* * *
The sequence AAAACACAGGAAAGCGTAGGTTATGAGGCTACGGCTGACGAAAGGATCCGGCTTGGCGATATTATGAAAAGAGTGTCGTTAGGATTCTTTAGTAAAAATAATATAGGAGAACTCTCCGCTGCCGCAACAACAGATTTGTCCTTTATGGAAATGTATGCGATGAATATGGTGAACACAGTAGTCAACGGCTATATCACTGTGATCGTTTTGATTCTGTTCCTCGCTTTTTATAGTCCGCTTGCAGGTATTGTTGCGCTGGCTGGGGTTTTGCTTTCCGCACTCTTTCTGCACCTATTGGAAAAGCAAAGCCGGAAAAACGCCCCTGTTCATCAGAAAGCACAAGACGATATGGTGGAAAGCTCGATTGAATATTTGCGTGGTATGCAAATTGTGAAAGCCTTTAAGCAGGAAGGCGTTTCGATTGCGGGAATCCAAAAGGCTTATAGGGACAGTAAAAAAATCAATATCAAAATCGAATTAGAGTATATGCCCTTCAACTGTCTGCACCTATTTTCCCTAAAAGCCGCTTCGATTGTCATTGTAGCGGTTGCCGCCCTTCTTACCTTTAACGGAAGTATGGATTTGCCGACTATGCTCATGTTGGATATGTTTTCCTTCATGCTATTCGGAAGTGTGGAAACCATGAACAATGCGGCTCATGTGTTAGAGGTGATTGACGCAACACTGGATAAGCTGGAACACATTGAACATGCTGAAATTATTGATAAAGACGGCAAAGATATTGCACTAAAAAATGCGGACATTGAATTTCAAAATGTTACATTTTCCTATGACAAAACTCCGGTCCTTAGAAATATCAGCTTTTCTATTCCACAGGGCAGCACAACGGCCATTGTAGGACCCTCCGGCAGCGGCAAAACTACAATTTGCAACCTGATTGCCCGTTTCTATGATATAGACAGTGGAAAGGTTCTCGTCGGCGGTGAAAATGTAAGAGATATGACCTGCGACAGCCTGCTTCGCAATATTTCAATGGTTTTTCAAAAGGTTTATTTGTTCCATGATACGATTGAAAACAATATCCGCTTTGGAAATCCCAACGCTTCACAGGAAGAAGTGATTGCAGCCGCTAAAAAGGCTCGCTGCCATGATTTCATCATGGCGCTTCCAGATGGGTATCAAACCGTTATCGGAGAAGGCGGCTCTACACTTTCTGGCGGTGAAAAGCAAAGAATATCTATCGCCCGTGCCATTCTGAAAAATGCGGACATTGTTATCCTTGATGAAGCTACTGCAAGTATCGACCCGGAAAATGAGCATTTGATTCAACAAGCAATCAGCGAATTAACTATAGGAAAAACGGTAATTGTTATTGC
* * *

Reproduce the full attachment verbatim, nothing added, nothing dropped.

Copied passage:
The sequence AAAACACAGGAAAGCGTAGGTTATGAGGCTACGGCTGACGAAAGGATCCGGCTTGGCGATATTATGAAAAGAGTGTCGTTAGGATTCTTTAGTAAAAATAATATAGGAGAACTCTCCGCTGCCGCAACAACAGATTTGTCCTTTATGGAAATGTATGCGATGAATATGGTGAACACAGTAGTCAACGGCTATATCACTGTGATCGTTTTGATTCTGTTCCTCGCTTTTTATAGTCCGCTTGCAGGTATTGTTGCGCTGGCTGGGGTTTTGCTTTCCGCACTCTTTCTGCACCTATTGGAAAAGCAAAGCCGGAAAAACGCCCCTGTTCATCAGAAAGCACAAGACGATATGGTGGAAAGCTCGATTGAATATTTGCGTGGTATGCAAATTGTGAAAGCCTTTAAGCAGGAAGGCGTTTCGATTGCGGGAATCCAAAAGGCTTATAGGGACAGTAAAAAAATCAATATCAAAATCGAATTAGAGTATATGCCCTTCAACTGTCTGCACCTATTTTCCCTAAAAGCCGCTTCGATTGTCATTGTAGCGGTTGCCGCCCTTCTTACCTTTAACGGAAGTATGGATTTGCCGACTATGCTCATGTTGGATATGTTTTCCTTCATGCTATTCGGAAGTGTGGAAACCATGAACAATGCGGCTCATGTGTTAGAGGTGATTGACGCAACACTGGATAAGCTGGAACACATTGAACATGCTGAAATTATTGATAAAGACGGCAAAGATATTGCACTAAAAAATGCGGACATTGAATTTCAAAATGTTACATTTTCCTATGACAAAACTCCGGTCCTTAGAAATATCAGCTTTTCTATTCCACAGGGCAGCACAACGGCCATTGTAGGACCCTCCGGCAGCGGCAAAACTACAATTTGCAACCTGATTGCCCGTTTCTATGATATAGACAGTGGAAAGGTTCTCGTCGGCGGTGAAAATGTAAGAGATATGACCTGCGACAGCCTGCTTCGCAATATTTCAATGGTTTTTCAAAAGGTTTATTTGTTCCATGATACGATTGAAAACAATATCCGCTTTGGAAATCCCAACGCTTCACAGGAAGAAGTGATTGCAGCCGCTAAAAAGGCTCGCTGCCATGATTTCATCATGGCGCTTCCAGATGGGTATCAAACCGTTATCGGAGAAGGCGGCTCTACACTTTCTGGCGGTGAAAAGCAAAGAATATCTATCGCCCGTGCCATTCTGAAAAATGCGGACATTGTTATCCTTGATGAAGCTACTGCAAGTATCGACCCGGAAAATGAGCATTTGATTCAACAAGCAATCAGCGAATTAACTATAGGAAAAACGGTAATTGTTATTGC